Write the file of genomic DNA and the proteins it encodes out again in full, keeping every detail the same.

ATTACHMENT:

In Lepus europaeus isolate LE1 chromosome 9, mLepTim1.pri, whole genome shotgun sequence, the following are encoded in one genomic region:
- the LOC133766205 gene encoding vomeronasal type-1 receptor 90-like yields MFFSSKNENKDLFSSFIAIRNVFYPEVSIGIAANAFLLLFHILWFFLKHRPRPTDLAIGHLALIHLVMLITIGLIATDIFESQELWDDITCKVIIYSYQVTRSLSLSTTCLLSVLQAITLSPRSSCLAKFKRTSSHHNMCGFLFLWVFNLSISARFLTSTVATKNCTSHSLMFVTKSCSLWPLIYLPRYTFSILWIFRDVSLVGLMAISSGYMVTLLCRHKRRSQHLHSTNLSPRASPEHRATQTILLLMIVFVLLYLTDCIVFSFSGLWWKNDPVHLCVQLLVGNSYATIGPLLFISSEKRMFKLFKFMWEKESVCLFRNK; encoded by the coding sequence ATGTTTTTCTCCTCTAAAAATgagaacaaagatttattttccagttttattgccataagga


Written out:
In Lepus europaeus isolate LE1 chromosome 9, mLepTim1.pri, whole genome shotgun sequence, the following are encoded in one genomic region:
- the LOC133766205 gene encoding vomeronasal type-1 receptor 90-like yields MFFSSKNENKDLFSSFIAIRNVFYPEVSIGIAANAFLLLFHILWFFLKHRPRPTDLAIGHLALIHLVMLITIGLIATDIFESQELWDDITCKVIIYSYQVTRSLSLSTTCLLSVLQAITLSPRSSCLAKFKRTSSHHNMCGFLFLWVFNLSISARFLTSTVATKNCTSHSLMFVTKSCSLWPLIYLPRYTFSILWIFRDVSLVGLMAISSGYMVTLLCRHKRRSQHLHSTNLSPRASPEHRATQTILLLMIVFVLLYLTDCIVFSFSGLWWKNDPVHLCVQLLVGNSYATIGPLLFISSEKRMFKLFKFMWEKESVCLFRNK; encoded by the coding sequence ATGTTTTTCTCCTCTAAAAATgagaacaaagatttattttccagttttattgccataagga